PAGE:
The reason I’d known Simmons and others knew Trump was a 1999 Vibe story about how Trump had been a popular figure in New York, venerated ostensibly in hip-hop for his significant wealth and record in business. He was down.

In the story, one observer of this particular phenomenon told Vibe that Trump had a “ghetto pass.”

People refused to chill, of course, and so here is a pic of Trump literally eating dinner with Andre Harrell and Russell Simmons. Sorry to inform you: Trump was once the toast of New York hip hop’s glitterati. I know. Sad. https://t.co/26icqKgL7G

The writer, Nancy Jo Sales, wrote that Trump “couldn’t feel more at home within the pantheon of hip-hop entrepreneurs” who had become his friends. Oh? Over email, I asked her if she had audio of Trump using those words people are now again looking for on tape.

“Absolutely do not have this. Don't know where you heard it but utterly untrue.”

Had she heard him say it, though?

“No, I did not,” she said, “and if you suggest in print or anywhere else that I said that I did you will have to deal with me.”

Sometimes reporting goes beyond finding exactly what someone said when, and involves determining if a person could be capable of that kind of behavior. This is particularly tricky intellectual terrain when it comes to Trump, who somehow still manages to surprise. Some people have said to me, “Well, this line of inquiry is irrelevant because he wouldn’t have said it around people like Russell Simmons anyway.” This is a person so brash that while mic’d up he said the words “grab” and “pussy” in the same sentence — someone who, whether you like it or not, was at ease with a lot of rich black people in the ’90s.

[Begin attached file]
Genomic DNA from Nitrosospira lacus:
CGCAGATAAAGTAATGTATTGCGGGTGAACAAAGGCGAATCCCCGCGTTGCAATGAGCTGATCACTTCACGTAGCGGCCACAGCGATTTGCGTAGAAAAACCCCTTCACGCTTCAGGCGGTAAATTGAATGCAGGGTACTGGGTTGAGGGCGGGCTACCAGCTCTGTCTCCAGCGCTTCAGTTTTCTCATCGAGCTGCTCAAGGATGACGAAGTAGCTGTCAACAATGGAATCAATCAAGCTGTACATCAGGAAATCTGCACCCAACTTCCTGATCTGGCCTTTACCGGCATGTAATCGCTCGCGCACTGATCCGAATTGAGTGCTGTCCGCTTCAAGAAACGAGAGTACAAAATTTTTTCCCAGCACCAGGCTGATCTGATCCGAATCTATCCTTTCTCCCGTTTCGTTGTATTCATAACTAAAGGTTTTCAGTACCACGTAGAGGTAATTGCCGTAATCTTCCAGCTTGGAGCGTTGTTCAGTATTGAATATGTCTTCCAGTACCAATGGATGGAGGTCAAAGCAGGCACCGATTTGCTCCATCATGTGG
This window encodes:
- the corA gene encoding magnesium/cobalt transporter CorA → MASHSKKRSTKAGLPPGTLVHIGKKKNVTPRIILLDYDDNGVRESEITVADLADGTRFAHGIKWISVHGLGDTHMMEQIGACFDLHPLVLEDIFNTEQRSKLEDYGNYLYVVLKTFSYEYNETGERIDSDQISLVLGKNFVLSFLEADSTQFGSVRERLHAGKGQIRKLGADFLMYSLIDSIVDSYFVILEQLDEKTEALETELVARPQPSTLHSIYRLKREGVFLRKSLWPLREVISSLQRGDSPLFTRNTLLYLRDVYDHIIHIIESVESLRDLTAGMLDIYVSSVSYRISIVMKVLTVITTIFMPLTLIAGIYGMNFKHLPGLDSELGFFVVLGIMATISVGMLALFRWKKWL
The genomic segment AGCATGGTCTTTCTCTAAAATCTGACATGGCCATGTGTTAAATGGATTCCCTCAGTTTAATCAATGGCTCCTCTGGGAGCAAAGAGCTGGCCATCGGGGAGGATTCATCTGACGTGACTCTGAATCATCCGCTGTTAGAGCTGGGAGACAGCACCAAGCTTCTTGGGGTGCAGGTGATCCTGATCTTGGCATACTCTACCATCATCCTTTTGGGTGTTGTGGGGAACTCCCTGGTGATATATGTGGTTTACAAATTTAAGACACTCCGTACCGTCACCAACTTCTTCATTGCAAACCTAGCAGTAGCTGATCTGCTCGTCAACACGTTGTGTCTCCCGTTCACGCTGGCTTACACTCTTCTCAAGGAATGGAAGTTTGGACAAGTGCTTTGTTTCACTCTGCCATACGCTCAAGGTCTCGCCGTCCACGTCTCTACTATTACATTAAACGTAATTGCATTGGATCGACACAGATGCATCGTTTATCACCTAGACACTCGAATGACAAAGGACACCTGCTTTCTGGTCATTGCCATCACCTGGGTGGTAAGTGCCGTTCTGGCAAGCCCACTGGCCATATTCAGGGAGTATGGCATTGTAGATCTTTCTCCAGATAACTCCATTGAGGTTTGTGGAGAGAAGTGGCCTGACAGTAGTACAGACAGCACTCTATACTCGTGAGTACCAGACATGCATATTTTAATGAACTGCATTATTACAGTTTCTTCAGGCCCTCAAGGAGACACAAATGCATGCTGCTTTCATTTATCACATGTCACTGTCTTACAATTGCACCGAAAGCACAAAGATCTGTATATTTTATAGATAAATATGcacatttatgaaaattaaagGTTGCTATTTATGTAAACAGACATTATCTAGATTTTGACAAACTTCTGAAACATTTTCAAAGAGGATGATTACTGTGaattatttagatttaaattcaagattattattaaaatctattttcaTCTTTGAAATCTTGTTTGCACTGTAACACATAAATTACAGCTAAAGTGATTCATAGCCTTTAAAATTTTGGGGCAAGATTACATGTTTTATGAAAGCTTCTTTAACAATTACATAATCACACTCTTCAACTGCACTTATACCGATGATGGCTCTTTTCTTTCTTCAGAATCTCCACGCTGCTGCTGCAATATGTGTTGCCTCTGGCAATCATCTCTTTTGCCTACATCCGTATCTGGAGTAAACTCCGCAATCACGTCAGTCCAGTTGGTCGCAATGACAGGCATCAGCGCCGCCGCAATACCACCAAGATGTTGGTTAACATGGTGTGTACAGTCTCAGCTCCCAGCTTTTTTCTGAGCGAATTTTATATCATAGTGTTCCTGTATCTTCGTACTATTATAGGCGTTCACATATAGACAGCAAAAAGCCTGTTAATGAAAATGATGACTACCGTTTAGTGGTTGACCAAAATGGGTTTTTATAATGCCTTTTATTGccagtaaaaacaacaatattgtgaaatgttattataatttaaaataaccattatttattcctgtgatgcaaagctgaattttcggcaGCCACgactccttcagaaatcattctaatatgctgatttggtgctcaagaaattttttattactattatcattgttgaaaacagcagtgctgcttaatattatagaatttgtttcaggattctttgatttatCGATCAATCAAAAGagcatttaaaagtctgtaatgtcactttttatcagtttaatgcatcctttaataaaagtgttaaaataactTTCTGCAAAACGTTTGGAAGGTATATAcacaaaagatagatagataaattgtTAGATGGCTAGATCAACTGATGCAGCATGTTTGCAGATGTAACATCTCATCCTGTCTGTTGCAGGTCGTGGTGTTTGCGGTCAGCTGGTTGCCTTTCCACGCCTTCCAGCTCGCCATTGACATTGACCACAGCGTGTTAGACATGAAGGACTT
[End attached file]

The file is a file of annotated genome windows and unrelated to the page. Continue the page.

But from calling Omarosa a “dog” or Maxine Waters dumb in 2018, to demanding the return of the death penalty in the Central Park Five case decades ago and leading the birther conspiracy theory since, Trump has done so many things out in the open before our very eyes that the idea of spending time on the hunt for someone who heard him say “nigga” or call another person a “nigger” feels...irrational in a way. Entire political movements mobilized in reaction to Trump’s explicit, public bigotry.

Does it matter if there is a tape? People who know his policies and rhetoric to be racist already know them to be so. Does it matter if he moved in hip-hop circles 20 years ago? You can hear the Trump fans now: Look, he has black friends! But having once had black friends does not change the reality of a president’s policies or rhetoric. People such as myself have been hearing about and looking for this tape — or the kind of specific comment it is supposed to contain — for nearly two years, and trying to build out the complicated portrait of a person who once presided over a company that discriminated against black renters, and more recently openly thanked black people for not voting. Each one fact is just a small part of that portrait. Can Trump be both someone who was described as having a “ghetto pass” in the 1990s and one who called Haiti a “shithole” country as president? Like it or not, we are all dealing with the same person.